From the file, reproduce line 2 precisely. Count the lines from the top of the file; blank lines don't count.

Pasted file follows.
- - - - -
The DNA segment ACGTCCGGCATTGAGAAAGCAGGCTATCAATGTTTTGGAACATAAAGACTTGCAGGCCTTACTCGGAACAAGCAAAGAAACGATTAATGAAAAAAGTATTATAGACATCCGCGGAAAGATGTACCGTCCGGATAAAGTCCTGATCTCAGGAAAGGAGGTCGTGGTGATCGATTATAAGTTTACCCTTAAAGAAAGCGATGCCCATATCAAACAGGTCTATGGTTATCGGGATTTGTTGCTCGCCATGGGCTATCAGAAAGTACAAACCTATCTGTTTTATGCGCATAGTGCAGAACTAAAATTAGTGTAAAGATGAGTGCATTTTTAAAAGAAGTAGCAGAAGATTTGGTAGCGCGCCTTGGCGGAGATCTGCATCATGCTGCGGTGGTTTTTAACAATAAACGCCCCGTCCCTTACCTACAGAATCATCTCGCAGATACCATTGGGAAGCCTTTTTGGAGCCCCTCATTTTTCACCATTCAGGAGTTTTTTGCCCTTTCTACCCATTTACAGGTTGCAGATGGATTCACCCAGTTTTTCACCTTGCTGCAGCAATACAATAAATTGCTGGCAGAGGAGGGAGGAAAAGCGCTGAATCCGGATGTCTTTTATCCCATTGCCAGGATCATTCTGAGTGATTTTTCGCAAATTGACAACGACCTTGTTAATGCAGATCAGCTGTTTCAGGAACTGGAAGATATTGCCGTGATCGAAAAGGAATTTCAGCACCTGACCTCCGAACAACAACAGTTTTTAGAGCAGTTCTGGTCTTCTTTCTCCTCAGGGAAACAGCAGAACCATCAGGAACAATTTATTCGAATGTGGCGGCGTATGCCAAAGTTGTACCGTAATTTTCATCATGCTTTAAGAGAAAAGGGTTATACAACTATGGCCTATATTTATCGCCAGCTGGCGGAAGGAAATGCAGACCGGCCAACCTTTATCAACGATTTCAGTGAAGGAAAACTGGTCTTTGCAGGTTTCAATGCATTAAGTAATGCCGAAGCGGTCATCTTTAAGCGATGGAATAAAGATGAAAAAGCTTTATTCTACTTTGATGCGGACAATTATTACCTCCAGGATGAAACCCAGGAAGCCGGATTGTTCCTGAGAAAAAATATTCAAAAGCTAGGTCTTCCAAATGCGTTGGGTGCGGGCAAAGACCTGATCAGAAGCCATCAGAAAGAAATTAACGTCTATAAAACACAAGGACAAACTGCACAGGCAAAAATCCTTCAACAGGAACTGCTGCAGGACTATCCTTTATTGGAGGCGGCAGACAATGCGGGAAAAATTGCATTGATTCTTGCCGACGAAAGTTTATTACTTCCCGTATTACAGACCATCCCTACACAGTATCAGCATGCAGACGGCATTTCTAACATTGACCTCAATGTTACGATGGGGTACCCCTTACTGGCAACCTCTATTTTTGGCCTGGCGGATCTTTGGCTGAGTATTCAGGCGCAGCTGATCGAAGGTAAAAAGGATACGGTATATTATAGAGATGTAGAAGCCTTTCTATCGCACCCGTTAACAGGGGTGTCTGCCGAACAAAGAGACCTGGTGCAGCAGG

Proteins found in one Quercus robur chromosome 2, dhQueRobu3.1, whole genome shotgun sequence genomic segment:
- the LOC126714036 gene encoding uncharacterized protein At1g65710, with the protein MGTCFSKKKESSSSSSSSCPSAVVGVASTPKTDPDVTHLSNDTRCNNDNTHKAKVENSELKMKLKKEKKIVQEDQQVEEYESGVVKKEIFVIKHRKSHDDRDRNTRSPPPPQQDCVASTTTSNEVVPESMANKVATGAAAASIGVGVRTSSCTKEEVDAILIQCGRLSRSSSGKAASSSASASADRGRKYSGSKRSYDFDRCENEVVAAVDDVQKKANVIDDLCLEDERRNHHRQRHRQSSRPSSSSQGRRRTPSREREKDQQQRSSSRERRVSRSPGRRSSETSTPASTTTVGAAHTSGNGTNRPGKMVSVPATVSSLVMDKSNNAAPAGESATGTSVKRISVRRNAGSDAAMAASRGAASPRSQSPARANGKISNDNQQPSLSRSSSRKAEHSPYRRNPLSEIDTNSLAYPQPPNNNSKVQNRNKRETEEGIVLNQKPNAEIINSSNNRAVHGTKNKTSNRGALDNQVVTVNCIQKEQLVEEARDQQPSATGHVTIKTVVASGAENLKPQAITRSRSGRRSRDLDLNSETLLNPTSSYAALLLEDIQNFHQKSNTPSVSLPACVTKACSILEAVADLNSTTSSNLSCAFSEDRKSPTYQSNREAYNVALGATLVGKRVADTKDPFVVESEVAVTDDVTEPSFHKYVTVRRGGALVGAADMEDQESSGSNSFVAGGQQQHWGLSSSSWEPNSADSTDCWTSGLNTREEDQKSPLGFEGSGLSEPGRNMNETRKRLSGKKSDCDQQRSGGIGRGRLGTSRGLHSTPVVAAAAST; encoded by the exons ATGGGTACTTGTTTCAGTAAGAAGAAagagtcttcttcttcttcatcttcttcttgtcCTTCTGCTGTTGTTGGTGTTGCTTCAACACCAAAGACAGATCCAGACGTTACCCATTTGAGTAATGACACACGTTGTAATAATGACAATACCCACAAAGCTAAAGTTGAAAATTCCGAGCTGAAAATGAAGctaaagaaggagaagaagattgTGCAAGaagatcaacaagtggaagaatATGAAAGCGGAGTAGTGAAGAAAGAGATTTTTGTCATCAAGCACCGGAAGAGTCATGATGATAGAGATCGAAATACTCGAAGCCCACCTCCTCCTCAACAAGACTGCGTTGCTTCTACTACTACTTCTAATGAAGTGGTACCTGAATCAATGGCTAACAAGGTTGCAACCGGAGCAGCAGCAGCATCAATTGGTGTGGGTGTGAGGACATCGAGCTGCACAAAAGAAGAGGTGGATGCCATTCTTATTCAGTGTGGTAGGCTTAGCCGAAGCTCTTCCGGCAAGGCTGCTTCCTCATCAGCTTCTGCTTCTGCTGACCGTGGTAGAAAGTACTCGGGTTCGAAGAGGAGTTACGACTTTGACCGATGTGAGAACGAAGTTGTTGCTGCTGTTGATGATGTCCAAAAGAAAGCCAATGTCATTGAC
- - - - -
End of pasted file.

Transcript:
Proteins found in one Quercus robur chromosome 2, dhQueRobu3.1, whole genome shotgun sequence genomic segment: